Seven Motivational Tips For Christmas or Similar Events

I woke up yesterday morning feeling low on energy and overwhelmed by all the tasks needing to be done before Christmas. Some of you might have had the same feeling! Are there solutions? Yes!

First, realize how important energy is and imagine yourself as being full of the electric power of energy. Energy has been described as:

“the power and ability to be physically and mentally active.”

We all know how important action is to achieving anything. Start to take action both physically and mentally on the things that need to be done and the feeling of energy and eagerness to act may well appear like the genie of the lamp.

Benjamin Franklin made the value of energy clear:

“Energy and persistence conquer all things.”

Secondly, get moving physically. Go for a walk or skip rope! Sitting down or sleeping are not always the best ways to gain energy. Expend some energy instead by some kind of physical movement and you will ignite the fires of the mental and physical energy that are available to all of us.

Thirdly, even if you don’t feel enthusiastic about Christmas, or any similar event, pretend that you are. The pretence may well become your reality.

Frank Bettger lost his enthusiasm for baseball but decided to act as if he was enthusiastic. He soon earned the name ‘Pep Bettger’ and ended up playing in the major leagues. His enthusiasm for the game returned. A similar thing happened when he became a salesman.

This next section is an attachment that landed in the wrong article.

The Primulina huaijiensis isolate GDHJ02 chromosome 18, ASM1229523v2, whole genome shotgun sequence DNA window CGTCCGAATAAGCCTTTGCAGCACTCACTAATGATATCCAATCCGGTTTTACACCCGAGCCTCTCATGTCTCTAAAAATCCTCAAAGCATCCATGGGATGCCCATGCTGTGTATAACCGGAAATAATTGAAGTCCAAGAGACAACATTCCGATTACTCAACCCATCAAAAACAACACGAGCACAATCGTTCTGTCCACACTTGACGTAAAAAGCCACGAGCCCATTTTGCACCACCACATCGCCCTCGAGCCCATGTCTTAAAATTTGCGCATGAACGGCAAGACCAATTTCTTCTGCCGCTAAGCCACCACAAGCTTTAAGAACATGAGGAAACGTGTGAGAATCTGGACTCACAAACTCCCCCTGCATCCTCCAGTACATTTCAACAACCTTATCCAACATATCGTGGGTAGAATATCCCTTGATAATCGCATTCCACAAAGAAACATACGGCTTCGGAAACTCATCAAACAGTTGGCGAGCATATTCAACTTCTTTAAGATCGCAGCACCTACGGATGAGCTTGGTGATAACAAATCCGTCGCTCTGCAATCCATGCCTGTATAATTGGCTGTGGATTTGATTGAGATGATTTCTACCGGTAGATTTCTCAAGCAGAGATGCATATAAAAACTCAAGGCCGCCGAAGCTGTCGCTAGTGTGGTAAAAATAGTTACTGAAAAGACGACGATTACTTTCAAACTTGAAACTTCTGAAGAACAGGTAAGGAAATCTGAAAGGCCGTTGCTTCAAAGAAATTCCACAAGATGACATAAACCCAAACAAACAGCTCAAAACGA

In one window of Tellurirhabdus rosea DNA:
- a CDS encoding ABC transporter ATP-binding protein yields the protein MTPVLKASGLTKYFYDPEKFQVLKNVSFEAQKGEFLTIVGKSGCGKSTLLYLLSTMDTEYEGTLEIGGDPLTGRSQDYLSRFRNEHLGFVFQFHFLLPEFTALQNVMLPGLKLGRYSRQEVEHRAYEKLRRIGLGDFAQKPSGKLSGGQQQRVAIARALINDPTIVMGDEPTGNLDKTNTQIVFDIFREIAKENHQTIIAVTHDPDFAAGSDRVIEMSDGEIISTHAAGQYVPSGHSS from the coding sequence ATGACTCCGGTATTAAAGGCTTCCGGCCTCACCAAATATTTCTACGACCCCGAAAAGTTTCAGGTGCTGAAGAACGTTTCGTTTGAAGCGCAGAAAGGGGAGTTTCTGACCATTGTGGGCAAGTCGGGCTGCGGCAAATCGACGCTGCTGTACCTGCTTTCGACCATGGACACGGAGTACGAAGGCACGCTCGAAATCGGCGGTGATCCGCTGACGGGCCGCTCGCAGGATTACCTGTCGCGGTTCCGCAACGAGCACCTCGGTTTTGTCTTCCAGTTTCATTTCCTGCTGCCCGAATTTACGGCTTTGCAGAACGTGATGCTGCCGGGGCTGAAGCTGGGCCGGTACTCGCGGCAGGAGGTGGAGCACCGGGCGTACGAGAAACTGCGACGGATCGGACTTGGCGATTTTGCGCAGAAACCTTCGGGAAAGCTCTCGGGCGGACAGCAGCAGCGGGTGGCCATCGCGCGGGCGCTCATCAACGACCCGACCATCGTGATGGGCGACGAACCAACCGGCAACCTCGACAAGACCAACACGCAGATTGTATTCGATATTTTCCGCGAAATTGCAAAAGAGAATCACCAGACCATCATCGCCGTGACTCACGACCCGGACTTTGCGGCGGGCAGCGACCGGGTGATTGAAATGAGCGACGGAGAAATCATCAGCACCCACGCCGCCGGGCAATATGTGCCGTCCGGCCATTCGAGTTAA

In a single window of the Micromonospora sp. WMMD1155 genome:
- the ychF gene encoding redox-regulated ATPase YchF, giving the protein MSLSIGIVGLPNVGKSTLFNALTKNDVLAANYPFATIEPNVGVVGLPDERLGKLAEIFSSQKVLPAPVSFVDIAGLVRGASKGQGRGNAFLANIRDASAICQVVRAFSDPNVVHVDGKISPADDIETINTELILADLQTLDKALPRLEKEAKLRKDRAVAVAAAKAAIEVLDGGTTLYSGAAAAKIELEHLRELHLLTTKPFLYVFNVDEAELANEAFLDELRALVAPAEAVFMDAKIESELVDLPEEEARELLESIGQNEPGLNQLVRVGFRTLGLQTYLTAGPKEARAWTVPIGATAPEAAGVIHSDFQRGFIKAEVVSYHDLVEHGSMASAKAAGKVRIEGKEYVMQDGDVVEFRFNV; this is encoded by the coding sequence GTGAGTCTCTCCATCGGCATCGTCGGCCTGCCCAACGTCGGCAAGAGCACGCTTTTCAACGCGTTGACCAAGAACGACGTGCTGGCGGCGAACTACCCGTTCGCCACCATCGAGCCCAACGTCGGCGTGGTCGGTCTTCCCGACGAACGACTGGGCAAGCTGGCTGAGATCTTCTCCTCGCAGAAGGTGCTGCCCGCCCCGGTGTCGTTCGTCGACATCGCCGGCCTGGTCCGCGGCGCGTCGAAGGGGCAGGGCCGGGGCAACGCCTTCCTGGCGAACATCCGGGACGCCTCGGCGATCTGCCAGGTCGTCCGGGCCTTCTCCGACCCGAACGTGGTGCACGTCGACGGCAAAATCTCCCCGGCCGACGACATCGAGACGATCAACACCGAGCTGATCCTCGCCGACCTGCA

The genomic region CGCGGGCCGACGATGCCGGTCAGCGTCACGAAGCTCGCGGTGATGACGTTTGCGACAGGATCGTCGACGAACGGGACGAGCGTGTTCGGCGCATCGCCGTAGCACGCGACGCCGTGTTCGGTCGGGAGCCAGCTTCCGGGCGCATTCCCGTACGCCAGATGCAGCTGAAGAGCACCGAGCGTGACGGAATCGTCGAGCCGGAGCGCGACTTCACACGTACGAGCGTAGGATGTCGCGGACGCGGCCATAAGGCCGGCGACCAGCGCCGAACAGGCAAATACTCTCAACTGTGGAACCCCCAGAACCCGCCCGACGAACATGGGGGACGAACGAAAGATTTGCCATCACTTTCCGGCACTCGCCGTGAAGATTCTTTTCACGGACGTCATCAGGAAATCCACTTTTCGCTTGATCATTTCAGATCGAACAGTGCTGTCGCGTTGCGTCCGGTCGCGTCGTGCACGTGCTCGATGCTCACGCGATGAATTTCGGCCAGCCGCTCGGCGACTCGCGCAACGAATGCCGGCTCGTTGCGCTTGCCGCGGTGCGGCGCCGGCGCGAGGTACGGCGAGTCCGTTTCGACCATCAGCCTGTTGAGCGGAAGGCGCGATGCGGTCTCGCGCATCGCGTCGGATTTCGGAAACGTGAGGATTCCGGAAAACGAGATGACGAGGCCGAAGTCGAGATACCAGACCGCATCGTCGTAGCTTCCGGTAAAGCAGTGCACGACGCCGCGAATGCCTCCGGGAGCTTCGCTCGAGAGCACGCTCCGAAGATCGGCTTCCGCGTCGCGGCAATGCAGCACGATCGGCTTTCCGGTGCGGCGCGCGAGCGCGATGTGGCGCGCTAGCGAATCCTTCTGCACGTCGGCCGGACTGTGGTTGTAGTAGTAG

The following quote from Norman Vincent Peale could be applied to Christmas amongst other things:

“You only lose energy when life becomes dull in your mind. Your mind gets bored and therefore tired of doing nothing. Get interested in something! Get absolutely enthralled in something! Get out of yourself! Be somebody! Do something! The more you lose yourself in something bigger than yourself, the more energy you will have.”

One could, for example, get enthralled by Christmas and see the hard work that Christmas can involve as a huge opportunity to be and do more.

Sending Christmas cards can be a chore or an opportunity to get in touch once more after a year of non-communication. Even a late Christmas card is better than none! You can, at least, tell your relative or friend what you have been up to even if your news arrives in January!

Fourthly, recapture your childhood wonder at the experience of Christmas or at a similar event that thrilled you as a child. Enjoy the snow falling down in the TV advertisements, if not in the real world.

Get excited by the story of Christmas and, whether you believe the story or not, see Christmas as a chance to ‘love your neighbour as yourself’. In fact, you will probably have an even better chance to love your relatives as yourself as they visit you or you visit them on Christmas day or Boxing day.

Loving relatives and neighbours can be difficult unless we look for the good in them. We all have our good and bad sides. The bad usually emerges when we are deprived of what we want. I remember, as a youngster, not being given the corner of the Yorkshire pudding which I much preferred to the soggy middle. Instead of taking this philosophically, I ate a spoonful of mustard as a public protest while my family looked on amazed. No one suffered but me!

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